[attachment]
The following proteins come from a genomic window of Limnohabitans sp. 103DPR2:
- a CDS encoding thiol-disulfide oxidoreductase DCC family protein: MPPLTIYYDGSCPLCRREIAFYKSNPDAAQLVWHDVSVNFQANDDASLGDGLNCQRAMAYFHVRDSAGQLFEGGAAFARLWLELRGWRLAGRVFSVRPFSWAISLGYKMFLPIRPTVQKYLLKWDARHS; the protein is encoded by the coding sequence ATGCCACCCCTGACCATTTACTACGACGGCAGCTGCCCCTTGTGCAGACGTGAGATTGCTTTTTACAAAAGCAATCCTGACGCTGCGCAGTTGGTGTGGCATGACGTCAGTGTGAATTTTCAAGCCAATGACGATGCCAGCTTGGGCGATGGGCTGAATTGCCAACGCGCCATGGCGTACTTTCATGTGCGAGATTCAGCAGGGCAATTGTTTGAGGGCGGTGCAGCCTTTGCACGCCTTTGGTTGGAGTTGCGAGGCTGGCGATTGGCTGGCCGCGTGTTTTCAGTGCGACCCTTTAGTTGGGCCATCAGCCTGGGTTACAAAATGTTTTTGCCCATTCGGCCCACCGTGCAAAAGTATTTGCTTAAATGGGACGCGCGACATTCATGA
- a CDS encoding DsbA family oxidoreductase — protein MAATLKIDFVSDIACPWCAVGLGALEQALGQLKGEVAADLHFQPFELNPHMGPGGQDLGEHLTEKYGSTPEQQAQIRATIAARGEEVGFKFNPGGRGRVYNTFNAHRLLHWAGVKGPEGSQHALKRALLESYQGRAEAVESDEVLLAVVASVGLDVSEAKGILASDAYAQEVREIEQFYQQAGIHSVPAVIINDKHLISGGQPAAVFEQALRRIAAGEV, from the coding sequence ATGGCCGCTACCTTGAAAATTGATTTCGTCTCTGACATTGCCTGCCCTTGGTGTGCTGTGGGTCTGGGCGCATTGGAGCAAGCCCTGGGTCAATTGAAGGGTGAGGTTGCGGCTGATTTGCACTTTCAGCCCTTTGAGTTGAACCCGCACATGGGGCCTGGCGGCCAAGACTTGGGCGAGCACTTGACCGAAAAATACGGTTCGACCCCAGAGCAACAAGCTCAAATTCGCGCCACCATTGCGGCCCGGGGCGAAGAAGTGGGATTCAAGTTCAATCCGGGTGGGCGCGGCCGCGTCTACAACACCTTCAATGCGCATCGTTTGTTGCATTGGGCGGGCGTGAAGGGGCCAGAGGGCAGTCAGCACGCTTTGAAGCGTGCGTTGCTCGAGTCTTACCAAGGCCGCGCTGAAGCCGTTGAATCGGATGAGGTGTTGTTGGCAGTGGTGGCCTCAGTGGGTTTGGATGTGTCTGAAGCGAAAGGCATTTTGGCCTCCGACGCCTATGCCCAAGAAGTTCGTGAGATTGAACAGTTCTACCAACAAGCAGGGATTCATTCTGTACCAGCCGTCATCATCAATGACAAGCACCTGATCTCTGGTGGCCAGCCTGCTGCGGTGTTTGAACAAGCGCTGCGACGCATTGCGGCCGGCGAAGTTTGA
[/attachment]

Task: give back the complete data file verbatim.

The following proteins come from a genomic window of Limnohabitans sp. 103DPR2:
- a CDS encoding thiol-disulfide oxidoreductase DCC family protein: MPPLTIYYDGSCPLCRREIAFYKSNPDAAQLVWHDVSVNFQANDDASLGDGLNCQRAMAYFHVRDSAGQLFEGGAAFARLWLELRGWRLAGRVFSVRPFSWAISLGYKMFLPIRPTVQKYLLKWDARHS; the protein is encoded by the coding sequence ATGCCACCCCTGACCATTTACTACGACGGCAGCTGCCCCTTGTGCAGACGTGAGATTGCTTTTTACAAAAGCAATCCTGACGCTGCGCAGTTGGTGTGGCATGACGTCAGTGTGAATTTTCAAGCCAATGACGATGCCAGCTTGGGCGATGGGCTGAATTGCCAACGCGCCATGGCGTACTTTCATGTGCGAGATTCAGCAGGGCAATTGTTTGAGGGCGGTGCAGCCTTTGCACGCCTTTGGTTGGAGTTGCGAGGCTGGCGATTGGCTGGCCGCGTGTTTTCAGTGCGACCCTTTAGTTGGGCCATCAGCCTGGGTTACAAAATGTTTTTGCCCATTCGGCCCACCGTGCAAAAGTATTTGCTTAAATGGGACGCGCGACATTCATGA
- a CDS encoding DsbA family oxidoreductase — protein MAATLKIDFVSDIACPWCAVGLGALEQALGQLKGEVAADLHFQPFELNPHMGPGGQDLGEHLTEKYGSTPEQQAQIRATIAARGEEVGFKFNPGGRGRVYNTFNAHRLLHWAGVKGPEGSQHALKRALLESYQGRAEAVESDEVLLAVVASVGLDVSEAKGILASDAYAQEVREIEQFYQQAGIHSVPAVIINDKHLISGGQPAAVFEQALRRIAAGEV, from the coding sequence ATGGCCGCTACCTTGAAAATTGATTTCGTCTCTGACATTGCCTGCCCTTGGTGTGCTGTGGGTCTGGGCGCATTGGAGCAAGCCCTGGGTCAATTGAAGGGTGAGGTTGCGGCTGATTTGCACTTTCAGCCCTTTGAGTTGAACCCGCACATGGGGCCTGGCGGCCAAGACTTGGGCGAGCACTTGACCGAAAAATACGGTTCGACCCCAGAGCAACAAGCTCAAATTCGCGCCACCATTGCGGCCCGGGGCGAAGAAGTGGGATTCAAGTTCAATCCGGGTGGGCGCGGCCGCGTCTACAACACCTTCAATGCGCATCGTTTGTTGCATTGGGCGGGCGTGAAGGGGCCAGAGGGCAGTCAGCACGCTTTGAAGCGTGCGTTGCTCGAGTCTTACCAAGGCCGCGCTGAAGCCGTTGAATCGGATGAGGTGTTGTTGGCAGTGGTGGCCTCAGTGGGTTTGGATGTGTCTGAAGCGAAAGGCATTTTGGCCTCCGACGCCTATGCCCAAGAAGTTCGTGAGATTGAACAGTTCTACCAACAAGCAGGGATTCATTCTGTACCAGCCGTCATCATCAATGACAAGCACCTGATCTCTGGTGGCCAGCCTGCTGCGGTGTTTGAACAAGCGCTGCGACGCATTGCGGCCGGCGAAGTTTGA